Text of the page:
Disney Stock Tanks As Subscription Numbers Plummet In Second Quarter
LOS ANGELES, CALIFORNIA - NOVEMBER 13: Gina Carano attends the premiere of Disney+'s "The Mandalorian" at El Capitan Theatre on November 13, 2019 in Los Angeles, California.
Rodin Eckenroth/FilmMagic via Getty Images

Could it be the Gina Carano effect?

In a second quarter earnings call, Disney CEO Bob Chapek revealed that earnings came in stronger than anticipated for the fiscal period that ended on April 3, with most divisions, including theme parks, outperforming expectations. Yet despite this good news, the stock tumbled more than 4% in after-hours trading on Thursday.

Why? Because one key sector underperformed forecasts by an alarming degree: Disney+’s subscription rate.

Chapek announced that the service currently claims 103.6 million paid subscribers. Given that the platform had already crossed the 100 million mark by March, analysts had expected that number to be closer to 109 million.

Chief Financial Officer Christine McCarthy said that estimate was always overly optimistic and stressed that the company hit its internal goal of 100 million subscribers for the period. “We reached that milestone in early March, so we added subs at a faster pace in the last month of the second quarter than we did in the first two months,” McCarthy told investors, adding, “and that was despite no major market launches, a price increase in [Europe, the Middle East, and Africa], and a domestic price increase per the end of the quarter.”

But Disney’s current trading price suggests Wall Street isn’t buying the spin.

The streaming service’s numbers look particularly bad considering it costs much less than its competitors. Disney+ charges $7.99 a month compared to Netflix’s $13.99 and HBO Max’s $14.99 for a plan with equivalent features. Investors are also likely factoring that this period saw the launch of the first two series in Disney’s massive Marvel brand — “WandaVision” and “Falcon and the Winter Soldier” — and then failed to draw a significant number of new viewers.

Financial news outlets like Market Watch and Investor’s Business Daily aren’t tying the lower-than-expected subscription rate to the company’s decision to fire popular “Mandalorian” actress Gina Carano in February for her conservative views. But they offer little explanation for why the service underperformed forecasts so significantly for the last quarter.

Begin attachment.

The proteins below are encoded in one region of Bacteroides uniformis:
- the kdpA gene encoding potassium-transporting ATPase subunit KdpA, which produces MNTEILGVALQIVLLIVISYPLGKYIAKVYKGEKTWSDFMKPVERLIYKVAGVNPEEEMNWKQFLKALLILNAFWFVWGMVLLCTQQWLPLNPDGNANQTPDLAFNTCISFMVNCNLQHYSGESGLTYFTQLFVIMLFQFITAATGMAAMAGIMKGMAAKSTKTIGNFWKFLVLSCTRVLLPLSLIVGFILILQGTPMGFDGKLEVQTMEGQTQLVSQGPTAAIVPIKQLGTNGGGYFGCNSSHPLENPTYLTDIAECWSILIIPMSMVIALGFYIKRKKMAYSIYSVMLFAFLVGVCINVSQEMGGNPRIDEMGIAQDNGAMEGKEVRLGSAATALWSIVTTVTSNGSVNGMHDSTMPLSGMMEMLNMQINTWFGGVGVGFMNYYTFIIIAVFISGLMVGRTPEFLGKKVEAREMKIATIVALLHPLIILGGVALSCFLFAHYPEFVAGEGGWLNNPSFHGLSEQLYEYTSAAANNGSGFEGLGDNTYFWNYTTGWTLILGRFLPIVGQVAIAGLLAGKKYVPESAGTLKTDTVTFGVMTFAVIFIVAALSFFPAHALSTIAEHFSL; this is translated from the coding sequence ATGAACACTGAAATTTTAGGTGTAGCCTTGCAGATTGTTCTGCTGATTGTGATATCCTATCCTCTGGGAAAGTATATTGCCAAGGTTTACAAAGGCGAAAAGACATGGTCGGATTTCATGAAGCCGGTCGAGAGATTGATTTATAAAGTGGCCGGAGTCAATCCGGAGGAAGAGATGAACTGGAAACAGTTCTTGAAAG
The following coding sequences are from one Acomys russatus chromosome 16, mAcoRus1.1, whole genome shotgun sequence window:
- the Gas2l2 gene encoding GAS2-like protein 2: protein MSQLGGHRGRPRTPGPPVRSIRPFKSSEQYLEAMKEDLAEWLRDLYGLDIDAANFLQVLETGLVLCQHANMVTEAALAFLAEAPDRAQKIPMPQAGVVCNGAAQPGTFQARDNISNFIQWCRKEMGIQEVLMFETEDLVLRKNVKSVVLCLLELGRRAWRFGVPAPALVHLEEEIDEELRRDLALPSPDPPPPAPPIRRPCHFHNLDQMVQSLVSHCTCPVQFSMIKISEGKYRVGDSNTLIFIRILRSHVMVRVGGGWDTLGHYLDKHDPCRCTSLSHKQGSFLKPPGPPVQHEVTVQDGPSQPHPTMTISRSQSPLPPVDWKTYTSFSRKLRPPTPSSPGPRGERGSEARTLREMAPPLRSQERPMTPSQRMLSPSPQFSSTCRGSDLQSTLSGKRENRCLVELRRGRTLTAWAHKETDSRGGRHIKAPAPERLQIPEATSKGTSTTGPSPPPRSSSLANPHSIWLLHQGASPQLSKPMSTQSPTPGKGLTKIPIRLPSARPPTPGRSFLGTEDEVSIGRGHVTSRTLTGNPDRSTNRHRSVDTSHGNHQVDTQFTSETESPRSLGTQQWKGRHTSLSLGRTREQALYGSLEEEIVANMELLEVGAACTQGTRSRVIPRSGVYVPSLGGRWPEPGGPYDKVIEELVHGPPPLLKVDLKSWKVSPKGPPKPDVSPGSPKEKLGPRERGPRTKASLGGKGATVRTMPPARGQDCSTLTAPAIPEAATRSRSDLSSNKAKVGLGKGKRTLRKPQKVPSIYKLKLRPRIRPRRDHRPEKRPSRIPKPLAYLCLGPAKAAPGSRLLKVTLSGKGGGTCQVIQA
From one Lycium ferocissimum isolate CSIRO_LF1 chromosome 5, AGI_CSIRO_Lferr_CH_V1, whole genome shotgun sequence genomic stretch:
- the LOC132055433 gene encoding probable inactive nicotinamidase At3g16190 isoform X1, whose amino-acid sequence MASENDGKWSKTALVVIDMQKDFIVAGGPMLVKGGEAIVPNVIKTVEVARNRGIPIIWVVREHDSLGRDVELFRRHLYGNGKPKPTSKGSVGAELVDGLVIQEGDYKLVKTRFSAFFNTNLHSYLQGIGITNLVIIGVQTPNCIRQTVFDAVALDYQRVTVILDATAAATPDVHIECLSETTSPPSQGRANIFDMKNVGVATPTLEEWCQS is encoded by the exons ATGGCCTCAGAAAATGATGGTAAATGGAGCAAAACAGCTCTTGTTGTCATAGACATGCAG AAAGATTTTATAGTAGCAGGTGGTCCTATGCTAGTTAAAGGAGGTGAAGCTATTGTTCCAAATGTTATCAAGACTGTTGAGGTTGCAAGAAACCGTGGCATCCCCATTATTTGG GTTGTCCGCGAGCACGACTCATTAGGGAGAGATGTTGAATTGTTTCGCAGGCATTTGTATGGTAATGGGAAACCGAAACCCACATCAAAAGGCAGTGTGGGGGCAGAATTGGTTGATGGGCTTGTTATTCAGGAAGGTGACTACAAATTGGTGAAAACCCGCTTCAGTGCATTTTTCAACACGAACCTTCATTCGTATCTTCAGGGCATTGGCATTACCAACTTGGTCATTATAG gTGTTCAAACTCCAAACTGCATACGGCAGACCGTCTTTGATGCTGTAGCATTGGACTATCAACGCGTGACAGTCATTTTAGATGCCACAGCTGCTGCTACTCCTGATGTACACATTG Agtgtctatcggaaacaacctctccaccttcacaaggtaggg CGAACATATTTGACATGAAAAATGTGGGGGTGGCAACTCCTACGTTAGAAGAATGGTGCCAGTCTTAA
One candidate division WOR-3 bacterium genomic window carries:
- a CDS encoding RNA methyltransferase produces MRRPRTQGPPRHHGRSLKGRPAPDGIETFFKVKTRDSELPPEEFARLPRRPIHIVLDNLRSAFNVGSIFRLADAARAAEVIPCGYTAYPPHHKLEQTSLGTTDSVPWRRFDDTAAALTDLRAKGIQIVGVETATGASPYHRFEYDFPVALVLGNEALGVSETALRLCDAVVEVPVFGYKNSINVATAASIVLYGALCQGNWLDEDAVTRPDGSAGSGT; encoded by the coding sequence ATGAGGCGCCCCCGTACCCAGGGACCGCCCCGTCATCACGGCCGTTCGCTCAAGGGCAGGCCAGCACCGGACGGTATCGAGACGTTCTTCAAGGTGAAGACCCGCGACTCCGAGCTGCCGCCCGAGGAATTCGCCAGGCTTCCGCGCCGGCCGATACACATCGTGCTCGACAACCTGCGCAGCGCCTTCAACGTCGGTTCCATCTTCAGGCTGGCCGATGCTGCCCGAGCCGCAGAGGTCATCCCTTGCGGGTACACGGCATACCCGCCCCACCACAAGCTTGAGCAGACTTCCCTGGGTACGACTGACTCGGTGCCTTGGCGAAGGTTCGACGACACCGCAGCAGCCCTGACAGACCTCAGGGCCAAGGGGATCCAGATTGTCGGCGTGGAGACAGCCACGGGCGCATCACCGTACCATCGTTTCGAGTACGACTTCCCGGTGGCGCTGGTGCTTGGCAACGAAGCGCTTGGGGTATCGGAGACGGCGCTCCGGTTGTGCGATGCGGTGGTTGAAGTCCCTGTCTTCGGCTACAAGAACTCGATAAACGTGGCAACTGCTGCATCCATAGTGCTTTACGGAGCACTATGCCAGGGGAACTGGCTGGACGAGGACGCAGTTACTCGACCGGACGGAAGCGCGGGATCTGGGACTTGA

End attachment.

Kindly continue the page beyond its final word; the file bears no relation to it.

Back in January, Disney+ looked set to become a subscription juggernaut, with “The Mandalorian” handing the platform its first major win over giant Netflix when it overtook “The Office” as streaming’s top-viewed series. But that was before Carano’s ouster sent #CancelDisneyPlus trending on Twitter and other social media platforms.

The strong fan reaction reportedly took Chapek by surprise — so much so, he addressed the matter during a shareholder’s meeting in early March. Asked if Disney plans to employ a “black list” to punish conservative performers, the CEO insisted the company isn’t Right-leaning or Left-leaning but stands for the “universal values of respect, values of decency, values of integrity, and values of inclusion.”

It also probably didn’t help matters that Disney was hit with another political scandal just before the second quarter earnings call when insiders leaked the company’s antiracism training program to journalist Christopher Rufo.

It would be hard to overestimate just how crucial a role the Walt Disney Co. expects Disney+ to play in its future profitability, but a research note analysts MoffettNathanson sent to Fast Company on Friday summarizes the situation well: “Previous [key performance indicators] that would swing the stock in years past like ESPN-affiliate fees, domestic-park profitability or global box office are accidental details in a market that is laser focused on Disney’s direct-to-consumer pivot,” the financial firm stated.

The future of Disney’s success depends on Disney+’s success. So they might want to give the next conservative actress a break.

The views expressed in this piece are the author’s own and do not necessarily represent those of The Daily Wire.

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